A fellow went to a Zen master and said, “If I work very hard, how soon can I be enlightened?”
The Zen master looked him up and down and said, “Ten years.”
The fellow said, “No, listen, I mean if I really work and used my vast knowledge, how long—”
The Zen master cut him off. “I’m sorry. I misjudged. Twenty years.”
”Wait!” Said the young man, “You don’t understand! I’m—”
“Thirty years,” said the Zen master.
I love this story and the lessons it’s trying to convey. The eager fellow who wants to become enlightened as quickly as possible, is all too familiar. Moreover, the story touches on an important subject that is common in today’s world: shortcuts.
Our thirst for knowledge, success, and achievement has created a culture that wants to do everything as quickly as possible. We want it and we want it now. To satisfy this need, we look for hacks and shortcuts and strategies that save us time and energy.
There are two problems with this obsession.
1. Spending too much time on the shortcut
The barrage of information we consume on a daily basis is often centered around this subject. How to hack this or do that. It becomes quite easy to get lost in this sea of information and the search for the silver bullet that will solve all of our problems.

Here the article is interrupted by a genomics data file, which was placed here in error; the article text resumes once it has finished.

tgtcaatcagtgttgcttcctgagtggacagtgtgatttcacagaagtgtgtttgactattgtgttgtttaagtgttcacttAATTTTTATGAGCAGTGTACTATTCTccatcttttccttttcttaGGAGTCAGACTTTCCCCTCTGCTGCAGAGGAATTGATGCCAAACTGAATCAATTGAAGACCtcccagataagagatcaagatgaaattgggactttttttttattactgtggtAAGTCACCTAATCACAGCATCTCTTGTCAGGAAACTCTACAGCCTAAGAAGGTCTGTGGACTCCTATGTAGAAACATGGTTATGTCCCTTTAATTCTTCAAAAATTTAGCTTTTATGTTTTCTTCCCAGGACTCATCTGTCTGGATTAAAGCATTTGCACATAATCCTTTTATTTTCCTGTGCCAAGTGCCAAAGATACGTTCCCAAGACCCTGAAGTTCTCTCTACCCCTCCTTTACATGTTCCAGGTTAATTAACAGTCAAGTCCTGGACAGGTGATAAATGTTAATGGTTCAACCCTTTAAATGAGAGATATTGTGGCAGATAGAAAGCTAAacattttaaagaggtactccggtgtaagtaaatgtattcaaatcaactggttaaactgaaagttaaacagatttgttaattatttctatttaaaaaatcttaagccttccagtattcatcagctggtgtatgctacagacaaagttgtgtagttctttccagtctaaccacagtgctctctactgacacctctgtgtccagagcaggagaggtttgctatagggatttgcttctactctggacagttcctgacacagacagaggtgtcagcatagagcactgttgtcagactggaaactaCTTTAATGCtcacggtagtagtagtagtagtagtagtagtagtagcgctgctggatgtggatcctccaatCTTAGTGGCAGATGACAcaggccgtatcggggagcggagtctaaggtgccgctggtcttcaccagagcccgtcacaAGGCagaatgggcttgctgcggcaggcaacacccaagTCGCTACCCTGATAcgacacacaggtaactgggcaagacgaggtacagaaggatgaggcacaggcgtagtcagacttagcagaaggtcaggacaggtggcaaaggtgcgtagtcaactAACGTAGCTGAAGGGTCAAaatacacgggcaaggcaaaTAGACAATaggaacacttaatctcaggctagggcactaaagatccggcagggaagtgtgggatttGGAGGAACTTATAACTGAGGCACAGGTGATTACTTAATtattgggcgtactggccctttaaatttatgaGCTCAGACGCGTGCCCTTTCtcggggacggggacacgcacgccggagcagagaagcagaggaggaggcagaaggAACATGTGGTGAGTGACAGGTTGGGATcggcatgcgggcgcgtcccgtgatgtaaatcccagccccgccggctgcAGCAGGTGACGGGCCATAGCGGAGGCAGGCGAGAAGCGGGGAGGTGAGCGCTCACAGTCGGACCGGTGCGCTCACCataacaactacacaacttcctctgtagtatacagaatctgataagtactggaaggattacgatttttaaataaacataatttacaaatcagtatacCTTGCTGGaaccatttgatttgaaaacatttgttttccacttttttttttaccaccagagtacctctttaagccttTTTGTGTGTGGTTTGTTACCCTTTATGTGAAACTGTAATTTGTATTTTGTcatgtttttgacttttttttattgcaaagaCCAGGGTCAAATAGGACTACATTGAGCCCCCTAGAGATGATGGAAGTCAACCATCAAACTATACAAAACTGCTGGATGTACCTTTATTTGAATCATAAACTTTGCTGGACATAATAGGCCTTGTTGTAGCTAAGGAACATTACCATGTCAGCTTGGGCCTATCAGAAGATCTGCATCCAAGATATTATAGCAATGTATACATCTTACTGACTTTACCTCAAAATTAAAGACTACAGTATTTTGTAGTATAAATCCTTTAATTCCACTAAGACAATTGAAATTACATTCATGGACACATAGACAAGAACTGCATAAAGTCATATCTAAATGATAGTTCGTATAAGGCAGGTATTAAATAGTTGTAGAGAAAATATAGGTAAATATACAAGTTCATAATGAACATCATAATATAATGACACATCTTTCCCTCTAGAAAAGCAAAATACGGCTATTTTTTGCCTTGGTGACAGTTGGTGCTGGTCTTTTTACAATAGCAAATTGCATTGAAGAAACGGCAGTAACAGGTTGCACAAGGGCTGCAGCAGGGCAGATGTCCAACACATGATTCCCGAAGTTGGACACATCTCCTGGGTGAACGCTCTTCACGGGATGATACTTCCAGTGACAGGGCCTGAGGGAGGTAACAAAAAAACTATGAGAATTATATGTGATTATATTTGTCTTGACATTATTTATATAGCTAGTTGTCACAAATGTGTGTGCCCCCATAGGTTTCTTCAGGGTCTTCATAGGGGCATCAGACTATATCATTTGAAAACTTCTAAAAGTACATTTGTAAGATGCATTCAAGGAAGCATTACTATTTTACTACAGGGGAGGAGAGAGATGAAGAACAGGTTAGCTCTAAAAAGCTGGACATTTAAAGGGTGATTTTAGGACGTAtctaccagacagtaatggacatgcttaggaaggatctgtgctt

Instead of truly engaging with the work required to achieve our goals, we waste time looking for ways to do them faster. In the end, just doing the work as we know how, ends up being the faster and more fruitful approach. Don’t get lost in the search for a shiny new hack.
2. Shortcuts don’t take you all the way
That is not to say a clever shortcut or trick isn’t worthwhile, but it won’t take us where we truly want to go. Such strategies can make some things easier, but to truly achieve goals, mastery, and success, it still comes down to doing the work.
Furthermore, many of these strategies and insights are derived from experience. We can discover truly useful hacks and better understand how we work, not by searching for them, but by noticing them in the work we do.
There are no shortcuts to any place worth going.Helen Keller
I’m certainly guilty of spreading such information too, though I do believe it is useful in the appropriate situation. The truth is, consuming information is all well and good, and the idea of a shortcut saving me hours, days, or years of time, is beyond intriguing.
There’s a limit though. When finding the shortcut becomes a distraction and not an asset. When it requires me to misplace my attention. It is in these moments that I know I need to step back and acknowledge that I’ve lost sight of what is truly important.
I think a lot of us do this without noticing it. Perhaps we’re all in the same boat and simply need to realize, despite this desire for now, some things just take time.
The sooner we accept that and get to work, the better off we will all be.
Image via flickr